"The abuse of animals won’t stop until we stop eating meat."
"Those who, by their purchases, require animals to be killed have no right to be shielded from the slaughterhouse or any other aspect of the production of the meat they buy. If it is distasteful for humans to think about, what can it be like for the animals to experience it?"
“In an earlier stage of our development most human groups held to a tribal ethic. Members of the tribe were protected, but people of other tribes could be robbed or killed as one pleased. Gradually the circle of protection expanded, but as recently as 150 years ago we did not include blacks. So African human beings could be captured, shipped to America and sold. In Australia white settlers regarded Aborigines as a pest and hunted them down, much as kangaroos are hunted down today. Just as we have progressed beyond the blatantly racist ethic of the era of slavery and colonialism, so we must now progress beyond the species-ist ethic of the era of factory farming, of the use of animals as mere research tools, of whaling, seal hunting, kangaroo slaughter and the destruction of wilderness. We must take the final step in expanding the circle of ethics.”
"All the arguments to prove man's superiority can not shatter this hard fact: In suffering, the animals are our equals."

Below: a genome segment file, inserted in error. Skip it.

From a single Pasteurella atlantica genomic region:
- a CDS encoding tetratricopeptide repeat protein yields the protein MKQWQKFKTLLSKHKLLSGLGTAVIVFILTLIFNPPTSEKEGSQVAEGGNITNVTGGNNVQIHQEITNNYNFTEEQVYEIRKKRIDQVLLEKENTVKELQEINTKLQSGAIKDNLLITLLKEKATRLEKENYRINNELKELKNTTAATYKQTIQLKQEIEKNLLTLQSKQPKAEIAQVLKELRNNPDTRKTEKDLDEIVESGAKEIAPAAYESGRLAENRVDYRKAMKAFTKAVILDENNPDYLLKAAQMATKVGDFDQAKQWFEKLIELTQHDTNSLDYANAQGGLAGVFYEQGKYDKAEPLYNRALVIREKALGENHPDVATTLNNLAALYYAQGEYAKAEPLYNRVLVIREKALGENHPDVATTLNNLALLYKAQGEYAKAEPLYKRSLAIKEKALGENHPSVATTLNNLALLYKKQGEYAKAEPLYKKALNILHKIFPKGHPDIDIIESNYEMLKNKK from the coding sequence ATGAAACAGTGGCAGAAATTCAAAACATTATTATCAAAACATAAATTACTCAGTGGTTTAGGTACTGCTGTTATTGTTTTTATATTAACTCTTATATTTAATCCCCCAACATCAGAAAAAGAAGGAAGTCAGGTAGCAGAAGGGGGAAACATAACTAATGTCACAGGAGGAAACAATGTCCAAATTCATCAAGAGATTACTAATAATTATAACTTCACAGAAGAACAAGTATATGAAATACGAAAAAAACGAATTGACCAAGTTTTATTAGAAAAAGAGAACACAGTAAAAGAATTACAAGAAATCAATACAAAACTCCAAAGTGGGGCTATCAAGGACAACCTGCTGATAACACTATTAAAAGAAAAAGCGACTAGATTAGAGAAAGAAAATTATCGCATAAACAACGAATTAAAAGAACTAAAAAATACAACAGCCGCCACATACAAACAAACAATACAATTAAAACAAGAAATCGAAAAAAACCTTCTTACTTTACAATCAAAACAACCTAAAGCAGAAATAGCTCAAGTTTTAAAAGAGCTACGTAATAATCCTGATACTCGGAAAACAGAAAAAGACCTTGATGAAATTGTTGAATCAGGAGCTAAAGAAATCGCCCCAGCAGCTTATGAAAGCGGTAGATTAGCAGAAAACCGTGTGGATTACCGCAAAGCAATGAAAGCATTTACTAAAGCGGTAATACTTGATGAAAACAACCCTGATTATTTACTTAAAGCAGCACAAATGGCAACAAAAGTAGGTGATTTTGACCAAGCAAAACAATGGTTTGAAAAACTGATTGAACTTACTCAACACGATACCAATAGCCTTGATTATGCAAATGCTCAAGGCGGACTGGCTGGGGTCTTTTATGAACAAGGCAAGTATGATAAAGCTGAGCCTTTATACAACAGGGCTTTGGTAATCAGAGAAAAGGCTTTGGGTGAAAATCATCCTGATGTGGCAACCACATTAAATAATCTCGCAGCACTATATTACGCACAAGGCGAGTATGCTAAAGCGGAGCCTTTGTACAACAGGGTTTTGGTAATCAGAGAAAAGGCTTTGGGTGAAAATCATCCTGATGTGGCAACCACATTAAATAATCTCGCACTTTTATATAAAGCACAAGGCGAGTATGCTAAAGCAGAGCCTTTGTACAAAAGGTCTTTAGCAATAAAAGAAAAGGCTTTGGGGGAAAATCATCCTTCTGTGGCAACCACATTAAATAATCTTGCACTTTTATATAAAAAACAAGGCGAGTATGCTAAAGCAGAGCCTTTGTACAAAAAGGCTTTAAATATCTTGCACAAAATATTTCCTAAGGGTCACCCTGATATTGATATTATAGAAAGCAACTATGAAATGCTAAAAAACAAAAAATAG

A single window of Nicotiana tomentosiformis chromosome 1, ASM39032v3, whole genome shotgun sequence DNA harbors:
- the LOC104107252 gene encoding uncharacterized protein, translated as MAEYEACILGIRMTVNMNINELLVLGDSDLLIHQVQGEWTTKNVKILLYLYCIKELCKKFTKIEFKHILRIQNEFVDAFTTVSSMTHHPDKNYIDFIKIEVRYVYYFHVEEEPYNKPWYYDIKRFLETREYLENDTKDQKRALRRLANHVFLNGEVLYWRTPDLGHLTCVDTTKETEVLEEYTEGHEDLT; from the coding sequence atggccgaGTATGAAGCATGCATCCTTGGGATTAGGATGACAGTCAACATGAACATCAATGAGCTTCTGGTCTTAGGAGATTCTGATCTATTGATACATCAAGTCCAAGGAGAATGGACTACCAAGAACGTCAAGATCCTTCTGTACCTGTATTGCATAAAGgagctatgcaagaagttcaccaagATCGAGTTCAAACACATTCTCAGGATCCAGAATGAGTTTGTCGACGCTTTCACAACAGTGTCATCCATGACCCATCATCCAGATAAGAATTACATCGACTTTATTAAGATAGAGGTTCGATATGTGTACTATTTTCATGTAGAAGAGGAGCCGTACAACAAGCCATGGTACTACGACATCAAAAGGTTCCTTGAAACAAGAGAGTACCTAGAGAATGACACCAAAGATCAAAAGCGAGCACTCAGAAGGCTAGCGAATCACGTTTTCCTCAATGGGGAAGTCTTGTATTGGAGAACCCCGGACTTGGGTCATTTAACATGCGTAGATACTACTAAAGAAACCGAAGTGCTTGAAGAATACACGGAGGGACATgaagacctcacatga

“Animal factories are one more sign of the extent to which our technological capacities have advanced faster than our ethics.”
“For most humans, especially for those in modern urban and suburban communities, the most direct form of contact with nonhuman animals is at meal time: we eat them.... The use and abuse of animals raised for food far exceeds, in sheer numbers of animals affected, any other kind of mistreatment."
(1946 - present) Australian philosopher, Professor at Princeton University, USA. He was formerly Professor of Philosophy and Director of the Centre for Human Bioethics at Monash University, Melbourne, Australia. He is the author of the book Animal Liberation.
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